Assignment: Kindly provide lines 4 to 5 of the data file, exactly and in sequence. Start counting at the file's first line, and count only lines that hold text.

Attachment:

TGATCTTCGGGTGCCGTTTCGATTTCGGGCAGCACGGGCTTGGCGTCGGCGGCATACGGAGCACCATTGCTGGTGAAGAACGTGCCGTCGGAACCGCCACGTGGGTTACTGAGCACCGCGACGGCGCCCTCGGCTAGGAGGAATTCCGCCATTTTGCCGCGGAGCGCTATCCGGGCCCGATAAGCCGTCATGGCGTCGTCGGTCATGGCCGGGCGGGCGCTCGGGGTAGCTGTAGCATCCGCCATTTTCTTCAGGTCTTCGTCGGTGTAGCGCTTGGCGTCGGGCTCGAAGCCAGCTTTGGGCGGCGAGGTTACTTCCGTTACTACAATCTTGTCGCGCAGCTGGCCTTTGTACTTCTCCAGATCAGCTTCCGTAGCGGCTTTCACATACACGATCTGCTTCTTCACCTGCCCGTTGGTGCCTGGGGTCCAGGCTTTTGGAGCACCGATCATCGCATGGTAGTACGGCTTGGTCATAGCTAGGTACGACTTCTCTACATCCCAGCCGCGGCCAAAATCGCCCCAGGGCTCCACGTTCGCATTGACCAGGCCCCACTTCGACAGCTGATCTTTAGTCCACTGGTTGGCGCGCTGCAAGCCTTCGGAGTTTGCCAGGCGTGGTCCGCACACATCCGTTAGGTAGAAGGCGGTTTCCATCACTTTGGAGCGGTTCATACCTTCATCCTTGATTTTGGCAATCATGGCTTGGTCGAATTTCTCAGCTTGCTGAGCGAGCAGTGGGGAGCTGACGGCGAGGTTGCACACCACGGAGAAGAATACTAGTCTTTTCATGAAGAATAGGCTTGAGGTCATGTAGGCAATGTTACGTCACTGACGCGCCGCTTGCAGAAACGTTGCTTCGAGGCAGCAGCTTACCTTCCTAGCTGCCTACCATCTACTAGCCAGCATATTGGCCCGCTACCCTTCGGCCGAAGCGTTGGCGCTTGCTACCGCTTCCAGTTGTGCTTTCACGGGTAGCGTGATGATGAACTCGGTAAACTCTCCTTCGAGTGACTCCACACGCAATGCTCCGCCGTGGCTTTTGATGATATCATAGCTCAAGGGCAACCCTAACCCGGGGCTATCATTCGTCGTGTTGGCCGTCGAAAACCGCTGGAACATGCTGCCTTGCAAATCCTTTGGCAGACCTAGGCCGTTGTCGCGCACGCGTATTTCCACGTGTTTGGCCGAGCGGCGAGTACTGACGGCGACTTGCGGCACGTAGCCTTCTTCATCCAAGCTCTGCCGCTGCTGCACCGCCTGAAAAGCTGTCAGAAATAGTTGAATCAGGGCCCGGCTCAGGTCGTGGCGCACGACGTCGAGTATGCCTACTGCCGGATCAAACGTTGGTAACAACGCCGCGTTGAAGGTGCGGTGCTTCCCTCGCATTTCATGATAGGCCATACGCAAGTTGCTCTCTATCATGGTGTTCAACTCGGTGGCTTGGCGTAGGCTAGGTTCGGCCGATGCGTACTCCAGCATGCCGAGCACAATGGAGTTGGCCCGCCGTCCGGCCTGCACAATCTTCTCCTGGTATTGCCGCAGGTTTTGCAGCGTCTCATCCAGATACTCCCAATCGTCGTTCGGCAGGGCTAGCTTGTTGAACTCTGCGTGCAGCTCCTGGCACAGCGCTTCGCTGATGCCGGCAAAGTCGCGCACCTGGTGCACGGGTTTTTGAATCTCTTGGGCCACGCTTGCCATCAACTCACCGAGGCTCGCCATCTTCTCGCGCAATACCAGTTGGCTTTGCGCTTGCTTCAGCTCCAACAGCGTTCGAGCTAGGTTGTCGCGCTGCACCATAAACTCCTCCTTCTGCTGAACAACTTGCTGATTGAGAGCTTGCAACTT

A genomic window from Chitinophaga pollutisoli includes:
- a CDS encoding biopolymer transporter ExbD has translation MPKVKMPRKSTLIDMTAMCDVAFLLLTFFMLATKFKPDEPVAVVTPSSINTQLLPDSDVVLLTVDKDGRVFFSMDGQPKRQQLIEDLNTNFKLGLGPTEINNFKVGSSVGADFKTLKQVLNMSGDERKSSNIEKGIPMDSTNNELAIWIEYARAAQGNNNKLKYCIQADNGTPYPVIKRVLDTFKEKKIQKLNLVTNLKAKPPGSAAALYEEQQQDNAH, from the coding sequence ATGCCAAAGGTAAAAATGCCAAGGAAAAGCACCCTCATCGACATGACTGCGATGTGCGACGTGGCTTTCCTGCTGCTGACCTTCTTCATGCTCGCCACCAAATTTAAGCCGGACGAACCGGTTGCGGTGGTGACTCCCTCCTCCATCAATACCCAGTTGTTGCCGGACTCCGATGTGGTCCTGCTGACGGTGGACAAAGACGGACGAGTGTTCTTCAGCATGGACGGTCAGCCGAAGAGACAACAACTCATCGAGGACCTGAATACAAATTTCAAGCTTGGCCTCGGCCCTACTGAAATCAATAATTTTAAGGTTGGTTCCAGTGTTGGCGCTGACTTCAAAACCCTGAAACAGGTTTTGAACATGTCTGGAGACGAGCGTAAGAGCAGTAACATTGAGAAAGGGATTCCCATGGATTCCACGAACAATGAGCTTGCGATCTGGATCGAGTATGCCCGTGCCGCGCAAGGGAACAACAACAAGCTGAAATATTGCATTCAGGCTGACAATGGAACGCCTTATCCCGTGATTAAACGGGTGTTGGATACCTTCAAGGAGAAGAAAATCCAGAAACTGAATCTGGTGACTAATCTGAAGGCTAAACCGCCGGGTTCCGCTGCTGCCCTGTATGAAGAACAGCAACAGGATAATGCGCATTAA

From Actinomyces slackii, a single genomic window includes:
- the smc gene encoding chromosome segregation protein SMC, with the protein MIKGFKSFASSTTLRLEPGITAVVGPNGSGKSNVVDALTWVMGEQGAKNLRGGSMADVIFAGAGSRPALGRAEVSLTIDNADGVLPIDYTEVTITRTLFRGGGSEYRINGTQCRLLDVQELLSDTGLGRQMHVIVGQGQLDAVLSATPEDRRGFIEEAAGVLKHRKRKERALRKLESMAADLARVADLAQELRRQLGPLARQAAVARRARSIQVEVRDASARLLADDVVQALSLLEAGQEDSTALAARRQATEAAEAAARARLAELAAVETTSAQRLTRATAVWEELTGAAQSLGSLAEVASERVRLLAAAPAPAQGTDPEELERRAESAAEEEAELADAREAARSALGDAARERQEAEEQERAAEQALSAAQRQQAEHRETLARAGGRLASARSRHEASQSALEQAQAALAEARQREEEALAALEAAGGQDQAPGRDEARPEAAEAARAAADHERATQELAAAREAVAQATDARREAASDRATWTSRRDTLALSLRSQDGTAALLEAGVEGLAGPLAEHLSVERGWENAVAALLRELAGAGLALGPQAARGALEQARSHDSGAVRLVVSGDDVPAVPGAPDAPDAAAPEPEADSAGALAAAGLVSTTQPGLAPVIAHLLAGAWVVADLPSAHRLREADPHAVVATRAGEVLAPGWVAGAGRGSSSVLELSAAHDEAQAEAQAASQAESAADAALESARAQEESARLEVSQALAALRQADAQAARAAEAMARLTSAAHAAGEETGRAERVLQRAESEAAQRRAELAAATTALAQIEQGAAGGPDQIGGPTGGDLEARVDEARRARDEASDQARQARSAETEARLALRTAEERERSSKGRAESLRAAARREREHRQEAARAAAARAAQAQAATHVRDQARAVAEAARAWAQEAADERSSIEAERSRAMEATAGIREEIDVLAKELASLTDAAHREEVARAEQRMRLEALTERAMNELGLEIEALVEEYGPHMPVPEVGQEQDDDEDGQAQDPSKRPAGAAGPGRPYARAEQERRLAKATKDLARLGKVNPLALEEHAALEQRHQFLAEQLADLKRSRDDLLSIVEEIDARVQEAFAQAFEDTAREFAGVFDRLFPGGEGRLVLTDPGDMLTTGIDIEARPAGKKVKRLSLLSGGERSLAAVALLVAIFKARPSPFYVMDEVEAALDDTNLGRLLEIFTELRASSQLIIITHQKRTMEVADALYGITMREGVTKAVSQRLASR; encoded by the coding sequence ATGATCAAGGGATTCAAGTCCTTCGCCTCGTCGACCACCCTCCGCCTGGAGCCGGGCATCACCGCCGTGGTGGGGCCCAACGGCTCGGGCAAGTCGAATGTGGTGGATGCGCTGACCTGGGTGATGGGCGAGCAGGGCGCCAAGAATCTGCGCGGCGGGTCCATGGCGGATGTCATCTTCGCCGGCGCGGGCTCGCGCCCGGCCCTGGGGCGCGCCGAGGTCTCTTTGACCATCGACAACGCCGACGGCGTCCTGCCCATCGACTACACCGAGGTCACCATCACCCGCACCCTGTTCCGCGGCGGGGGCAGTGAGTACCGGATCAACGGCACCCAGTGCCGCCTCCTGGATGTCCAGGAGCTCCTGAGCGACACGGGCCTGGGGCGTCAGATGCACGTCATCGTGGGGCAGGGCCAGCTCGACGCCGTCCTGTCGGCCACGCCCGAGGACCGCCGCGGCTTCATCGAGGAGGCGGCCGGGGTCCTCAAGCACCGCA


From Actinomyces slackii, a single genomic window includes:
- the smc gene encoding chromosome segregation protein SMC, with the protein MIKGFKSFASSTTLRLEPGITAVVGPNGSGKSNVVDALTWVMGEQGAKNLRGGSMADVIFAGAGSRPALGRAEVSLTIDNADGVLPIDYTEVTITRTLFRGGGSEYRINGTQCRLLDVQELLSDTGLGRQMHVIVGQGQLDAVLSATPEDRRGFIEEAAGVLKHRKRKERALRKLESMAADLARVADLAQELRRQLGPLARQAAVARRARSIQVEVRDASARLLADDVVQALSLLEAGQEDSTALAARRQATEAAEAAARARLAELAAVETTSAQRLTRATAVWEELTGAAQSLGSLAEVASERVRLLAAAPAPAQGTDPEELERRAESAAEEEAELADAREAARSALGDAARERQEAEEQERAAEQALSAAQRQQAEHRETLARAGGRLASARSRHEASQSALEQAQAALAEARQREEEALAALEAAGGQDQAPGRDEARPEAAEAARAAADHERATQELAAAREAVAQATDARREAASDRATWTSRRDTLALSLRSQDGTAALLEAGVEGLAGPLAEHLSVERGWENAVAALLRELAGAGLALGPQAARGALEQARSHDSGAVRLVVSGDDVPAVPGAPDAPDAAAPEPEADSAGALAAAGLVSTTQPGLAPVIAHLLAGAWVVADLPSAHRLREADPHAVVATRAGEVLAPGWVAGAGRGSSSVLELSAAHDEAQAEAQAASQAESAADAALESARAQEESARLEVSQALAALRQADAQAARAAEAMARLTSAAHAAGEETGRAERVLQRAESEAAQRRAELAAATTALAQIEQGAAGGPDQIGGPTGGDLEARVDEARRARDEASDQARQARSAETEARLALRTAEERERSSKGRAESLRAAARREREHRQEAARAAAARAAQAQAATHVRDQARAVAEAARAWAQEAADERSSIEAERSRAMEATAGIREEIDVLAKELASLTDAAHREEVARAEQRMRLEALTERAMNELGLEIEALVEEYGPHMPVPEVGQEQDDDEDGQAQDPSKRPAGAAGPGRPYARAEQERRLAKATKDLARLGKVNPLALEEHAALEQRHQFLAEQLADLKRSRDDLLSIVEEIDARVQEAFAQAFEDTAREFAGVFDRLFPGGEGRLVLTDPGDMLTTGIDIEARPAGKKVKRLSLLSGGERSLAAVALLVAIFKARPSPFYVMDEVEAALDDTNLGRLLEIFTELRASSQLIIITHQKRTMEVADALYGITMREGVTKAVSQRLASR; encoded by the coding sequence ATGATCAAGGGATTCAAGTCCTTCGCCTCGTCGACCACCCTCCGCCTGGAGCCGGGCATCACCGCCGTGGTGGGGCCCAACGGCTCGGGCAAGTCGAATGTGGTGGATGCGCTGACCTGGGTGATGGGCGAGCAGGGCGCCAAGAATCTGCGCGGCGGGTCCATGGCGGATGTCATCTTCGCCGGCGCGGGCTCGCGCCCGGCCCTGGGGCGCGCCGAGGTCTCTTTGACCATCGACAACGCCGACGGCGTCCTGCCCATCGACTACACCGAGGTCACCATCACCCGCACCCTGTTCCGCGGCGGGGGCAGTGAGTACCGGATCAACGGCACCCAGTGCCGCCTCCTGGATGTCCAGGAGCTCCTGAGCGACACGGGCCTGGGGCGTCAGATGCACGTCATCGTGGGGCAGGGCCAGCTCGACGCCGTCCTGTCGGCCACGCCCGAGGACCGCCGCGGCTTCATCGAGGAGGCGGCCGGGGTCCTCAAGCACCGCA